Not all the stuff I saw was at the fairs. There was plenty in the galleries. I picked three shows whose work transcended its origins. We start in SoHo with Gerry Keon at OK Harris, a modest-size show in which each small work was quietly poetic. Here I think the artist reconfigured his materials, crafting them rather nicely, and put his hand to the surfaces, finishing what time had begun.
In Chelsea at Freight & Volume, Jim Lee (who also had work in the gallery's booth at the Armory Show), seems more interested in Frankensteinian recreation, and I mean that in a good way. These objects are crude but powerful. The show is up through April 4. And in the vast space at Reeves Contemporary, Wade Kavanaugh has created a river of sheetrock bricks. Go see it! You have a week. It's up through the 21st.

Gerry Keon at OK Harris, SoHo
Installation view with one work, below

Jim Lee at Freight & Volume, Chelsea, above and below

Wade Kavanaugh at Reeves Contemporary, Chelsea

The installation suggests both a river and the wall that is unable to hold it back.
Detail of the sheetrock bricks below

I'm going to close this post with the sublime followed by the ridiculous. The sublime is El Anatsui, who continues to turn straw into gold, well pieces of aluminum into golden tapestries. The ridiculous, well, just scroll down to the bottom. Kudos to the gallery for coming up with "Nothing." It had to be the easiest transport and setup ever.

Armory Show: El Anatsui at Jack Shainman Gallery. These glimmering tapestries are constructed in the simplest way from the metal remains--neck and caps-- of liquor bottles. Read more about El Anatsui here. Detail below

Unmonumental 85

Armory Show: Perhaps fittingly, I didn't get the artist or the gallery

Thanks to Joy Garnett for permitting me to include her images in this post.


Stephanie Sachs said...

Once again. Thank you Thank you. Great post. Living far away from the NY art scene you have become a great find for me. Love the combo of the photos with the art work.

tony said...

Having been miserably mean about the previous images from the Armory show let me say how much I appreciated this, the latest posting & thankyou Joanne for offering this radically different counter-balance. I have the feeling that what we're looking at maybe the 'future' - work of a more modest scale; humble materials used with just enough of an aesthetic input to give them an edge and as Stephanie has said the photos key them off nicely. All in all a good way to start a Sunday.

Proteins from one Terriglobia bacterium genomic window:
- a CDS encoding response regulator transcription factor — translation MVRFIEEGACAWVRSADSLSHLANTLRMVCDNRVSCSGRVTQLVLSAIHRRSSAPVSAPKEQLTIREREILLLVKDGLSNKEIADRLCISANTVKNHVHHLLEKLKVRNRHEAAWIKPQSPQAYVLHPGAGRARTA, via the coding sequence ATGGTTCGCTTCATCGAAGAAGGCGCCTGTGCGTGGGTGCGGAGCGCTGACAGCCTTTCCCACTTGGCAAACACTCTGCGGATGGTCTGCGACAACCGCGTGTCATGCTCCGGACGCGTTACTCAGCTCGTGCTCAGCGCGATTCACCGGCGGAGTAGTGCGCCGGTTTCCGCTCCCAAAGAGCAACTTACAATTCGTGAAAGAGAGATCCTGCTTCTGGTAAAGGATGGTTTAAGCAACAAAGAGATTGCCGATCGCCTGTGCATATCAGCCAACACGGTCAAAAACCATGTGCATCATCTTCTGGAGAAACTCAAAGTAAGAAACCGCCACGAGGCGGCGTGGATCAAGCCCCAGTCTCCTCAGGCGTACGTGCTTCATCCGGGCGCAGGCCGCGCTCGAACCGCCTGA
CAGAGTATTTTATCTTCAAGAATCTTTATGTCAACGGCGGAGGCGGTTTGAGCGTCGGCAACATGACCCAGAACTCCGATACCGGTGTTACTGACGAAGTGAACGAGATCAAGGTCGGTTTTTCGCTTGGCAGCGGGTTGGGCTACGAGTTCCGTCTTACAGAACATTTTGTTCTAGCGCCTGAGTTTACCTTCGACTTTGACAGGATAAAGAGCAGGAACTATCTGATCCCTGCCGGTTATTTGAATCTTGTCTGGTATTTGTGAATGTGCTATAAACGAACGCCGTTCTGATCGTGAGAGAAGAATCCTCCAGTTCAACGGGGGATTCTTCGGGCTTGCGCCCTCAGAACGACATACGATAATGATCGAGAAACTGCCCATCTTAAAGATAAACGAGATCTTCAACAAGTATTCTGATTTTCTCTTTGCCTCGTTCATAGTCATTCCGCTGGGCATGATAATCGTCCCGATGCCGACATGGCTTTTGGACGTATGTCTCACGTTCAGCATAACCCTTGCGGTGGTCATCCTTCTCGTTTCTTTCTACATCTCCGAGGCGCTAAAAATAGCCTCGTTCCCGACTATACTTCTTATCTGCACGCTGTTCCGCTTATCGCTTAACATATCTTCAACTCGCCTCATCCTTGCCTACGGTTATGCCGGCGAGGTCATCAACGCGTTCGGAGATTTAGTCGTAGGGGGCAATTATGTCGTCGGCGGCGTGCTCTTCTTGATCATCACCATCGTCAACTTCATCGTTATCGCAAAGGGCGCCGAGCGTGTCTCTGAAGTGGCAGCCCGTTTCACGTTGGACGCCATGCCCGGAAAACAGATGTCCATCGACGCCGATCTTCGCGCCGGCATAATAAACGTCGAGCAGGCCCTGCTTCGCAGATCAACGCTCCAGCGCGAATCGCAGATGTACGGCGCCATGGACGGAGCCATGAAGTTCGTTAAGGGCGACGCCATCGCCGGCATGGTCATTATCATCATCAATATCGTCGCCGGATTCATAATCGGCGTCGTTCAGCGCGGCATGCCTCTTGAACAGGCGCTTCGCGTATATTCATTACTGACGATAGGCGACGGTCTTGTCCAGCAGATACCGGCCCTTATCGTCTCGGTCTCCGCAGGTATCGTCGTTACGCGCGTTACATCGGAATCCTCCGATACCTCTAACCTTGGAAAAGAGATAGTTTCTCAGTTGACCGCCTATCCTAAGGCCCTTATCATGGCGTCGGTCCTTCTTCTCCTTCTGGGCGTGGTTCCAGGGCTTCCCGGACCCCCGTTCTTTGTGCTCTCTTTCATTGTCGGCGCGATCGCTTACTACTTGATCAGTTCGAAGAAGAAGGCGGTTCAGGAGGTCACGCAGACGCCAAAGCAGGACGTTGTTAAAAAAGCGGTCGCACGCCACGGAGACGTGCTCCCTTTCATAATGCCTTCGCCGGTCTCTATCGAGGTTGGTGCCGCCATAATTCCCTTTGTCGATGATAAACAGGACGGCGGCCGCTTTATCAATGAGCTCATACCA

joy said...

Joanne, this is the best post using the unmonumental images ever! really, I love the correlations.

thanks again,

Anonymous said...

That's so funny! I follow Joy's blog so seeing these images with the art is perfect.

Unknown said...

Wonderful post! I loved the side-by-side images you put of Joy Garnett's and the other artists' artwork. Despite those snickers you heard, I'm very glad you took pictures around the Frank Elbaz booth!
There's this new website that just launched called that may be of interest to you. It's a site where artists have virtual studio space to display their work. There's a lot of up-and-coming artists on there, and I thought you may be interested in taking a look.

Once again, thanks for a great post!

Hrag said...

Effin' brilliant post. Is Joy a genius or are the others just lame? hmmmmmm

Anonymous said...

The armory show, art fairs, museums, all of these institutions are as outmoded. It's like bringing a knife to a gunfight. Cultural decryption is chess, not checkers. Arte Povera v2.0 is a scam, as is the false myth that there is so-called progression when it comes to visual art. There is no progression, in fact, the art world has moved backwards in terms of possessing and capitulating content which upends the established institutions of the age. This nonsense is no different. The avante garde is on second life writing apps to manipulate linden dollar, not at columbia or yale in studio tomming up to Larry Gagosian or some other art dealer. End securitization of art. Give it all away for free to the children.